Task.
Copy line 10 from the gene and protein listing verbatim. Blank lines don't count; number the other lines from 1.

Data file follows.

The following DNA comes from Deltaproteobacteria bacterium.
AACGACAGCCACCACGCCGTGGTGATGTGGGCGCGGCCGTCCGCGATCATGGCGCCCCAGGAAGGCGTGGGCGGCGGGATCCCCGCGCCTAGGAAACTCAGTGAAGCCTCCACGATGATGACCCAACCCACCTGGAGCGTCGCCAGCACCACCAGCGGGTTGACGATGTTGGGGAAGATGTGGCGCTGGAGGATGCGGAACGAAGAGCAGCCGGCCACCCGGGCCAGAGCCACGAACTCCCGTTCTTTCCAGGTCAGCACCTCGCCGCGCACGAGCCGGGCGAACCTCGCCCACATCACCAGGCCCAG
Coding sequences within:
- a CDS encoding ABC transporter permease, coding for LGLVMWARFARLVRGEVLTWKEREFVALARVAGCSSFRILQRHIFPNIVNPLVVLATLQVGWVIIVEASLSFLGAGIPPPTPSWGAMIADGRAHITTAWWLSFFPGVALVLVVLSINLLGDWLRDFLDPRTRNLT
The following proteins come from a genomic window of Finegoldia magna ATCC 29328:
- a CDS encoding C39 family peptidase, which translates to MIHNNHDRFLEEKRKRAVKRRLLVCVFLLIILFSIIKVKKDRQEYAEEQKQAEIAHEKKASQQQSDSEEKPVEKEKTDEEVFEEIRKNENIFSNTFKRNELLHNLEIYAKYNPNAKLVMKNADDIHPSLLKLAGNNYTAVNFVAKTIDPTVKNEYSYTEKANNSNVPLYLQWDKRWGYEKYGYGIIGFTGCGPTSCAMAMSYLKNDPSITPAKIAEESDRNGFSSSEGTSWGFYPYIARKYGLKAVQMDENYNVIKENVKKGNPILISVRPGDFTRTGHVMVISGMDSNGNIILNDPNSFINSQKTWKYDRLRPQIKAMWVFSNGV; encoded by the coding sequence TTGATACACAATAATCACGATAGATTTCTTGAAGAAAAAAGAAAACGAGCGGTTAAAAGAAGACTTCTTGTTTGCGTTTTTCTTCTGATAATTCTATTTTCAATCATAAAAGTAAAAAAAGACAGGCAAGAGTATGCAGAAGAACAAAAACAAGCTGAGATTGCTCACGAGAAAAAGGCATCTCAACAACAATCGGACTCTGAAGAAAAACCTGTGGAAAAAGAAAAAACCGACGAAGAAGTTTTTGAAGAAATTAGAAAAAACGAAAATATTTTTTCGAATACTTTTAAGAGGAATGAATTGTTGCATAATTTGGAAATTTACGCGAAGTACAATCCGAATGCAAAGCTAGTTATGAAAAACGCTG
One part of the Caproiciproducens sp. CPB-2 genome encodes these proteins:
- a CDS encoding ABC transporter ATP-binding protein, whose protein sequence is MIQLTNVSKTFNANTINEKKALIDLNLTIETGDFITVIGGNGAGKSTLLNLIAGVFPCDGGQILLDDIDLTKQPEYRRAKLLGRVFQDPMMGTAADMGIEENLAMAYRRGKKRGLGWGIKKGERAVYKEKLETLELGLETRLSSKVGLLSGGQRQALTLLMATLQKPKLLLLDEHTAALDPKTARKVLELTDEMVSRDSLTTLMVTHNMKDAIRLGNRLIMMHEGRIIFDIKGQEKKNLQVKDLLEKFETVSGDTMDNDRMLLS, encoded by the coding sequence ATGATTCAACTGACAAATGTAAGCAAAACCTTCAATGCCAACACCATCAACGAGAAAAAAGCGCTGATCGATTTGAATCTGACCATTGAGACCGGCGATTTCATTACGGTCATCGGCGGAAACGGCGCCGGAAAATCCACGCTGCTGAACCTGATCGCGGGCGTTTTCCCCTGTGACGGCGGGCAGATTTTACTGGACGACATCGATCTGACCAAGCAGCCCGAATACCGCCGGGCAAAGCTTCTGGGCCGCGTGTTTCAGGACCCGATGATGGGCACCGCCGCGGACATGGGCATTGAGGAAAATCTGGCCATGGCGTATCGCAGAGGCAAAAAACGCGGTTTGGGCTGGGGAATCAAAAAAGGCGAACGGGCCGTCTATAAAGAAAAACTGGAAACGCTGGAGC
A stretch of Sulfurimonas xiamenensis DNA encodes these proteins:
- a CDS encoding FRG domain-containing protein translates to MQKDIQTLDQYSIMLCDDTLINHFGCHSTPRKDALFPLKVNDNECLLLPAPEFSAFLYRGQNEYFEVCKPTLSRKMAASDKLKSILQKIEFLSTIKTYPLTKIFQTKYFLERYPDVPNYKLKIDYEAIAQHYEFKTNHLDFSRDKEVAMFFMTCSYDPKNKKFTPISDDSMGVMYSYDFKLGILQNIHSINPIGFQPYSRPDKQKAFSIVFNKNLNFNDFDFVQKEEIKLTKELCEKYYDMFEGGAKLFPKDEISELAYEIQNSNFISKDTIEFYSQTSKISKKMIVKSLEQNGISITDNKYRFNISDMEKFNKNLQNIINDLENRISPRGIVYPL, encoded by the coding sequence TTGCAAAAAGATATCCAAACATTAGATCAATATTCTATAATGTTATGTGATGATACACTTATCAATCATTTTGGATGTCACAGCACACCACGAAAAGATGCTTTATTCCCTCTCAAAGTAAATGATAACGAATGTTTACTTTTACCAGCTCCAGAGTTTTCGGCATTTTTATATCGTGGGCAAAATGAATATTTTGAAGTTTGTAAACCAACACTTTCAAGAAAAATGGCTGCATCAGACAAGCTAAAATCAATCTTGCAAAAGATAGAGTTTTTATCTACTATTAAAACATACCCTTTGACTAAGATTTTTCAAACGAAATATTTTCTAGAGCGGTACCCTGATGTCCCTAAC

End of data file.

- a CDS encoding FRG domain-containing protein translates to MQKDIQTLDQYSIMLCDDTLINHFGCHSTPRKDALFPLKVNDNECLLLPAPEFSAFLYRGQNEYFEVCKPTLSRKMAASDKLKSILQKIEFLSTIKTYPLTKIFQTKYFLERYPDVPNYKLKIDYEAIAQHYEFKTNHLDFSRDKEVAMFFMTCSYDPKNKKFTPISDDSMGVMYSYDFKLGILQNIHSINPIGFQPYSRPDKQKAFSIVFNKNLNFNDFDFVQKEEIKLTKELCEKYYDMFEGGAKLFPKDEISELAYEIQNSNFISKDTIEFYSQTSKISKKMIVKSLEQNGISITDNKYRFNISDMEKFNKNLQNIINDLENRISPRGIVYPL, encoded by the coding sequence TTGCAAAAAGATATCCAAACATTAGATCAATATTCTATAATGTTATGTGATGATACACTTATCAATCATTTTGGATGTCACAGCACACCACGAAAAGATGCTTTATTCCCTCTCAAAGTAAATGATAACGAATGTTTACTTTTACCAGCTCCAGAGTTTTCGGCATTTTTATATCGTGGGCAAAATGAATATTTTGAAGTTTGTAAACCAACACTTTCAAGAAAAATGGCTGCATCAGACAAGCTAAAATCAATCTTGCAAAAGATAGAGTTTTTATCTACTATTAAAACATACCCTTTGACTAAGATTTTTCAAACGAAATATTTTCTAGAGCGGTACCCTGATGTCCCTAAC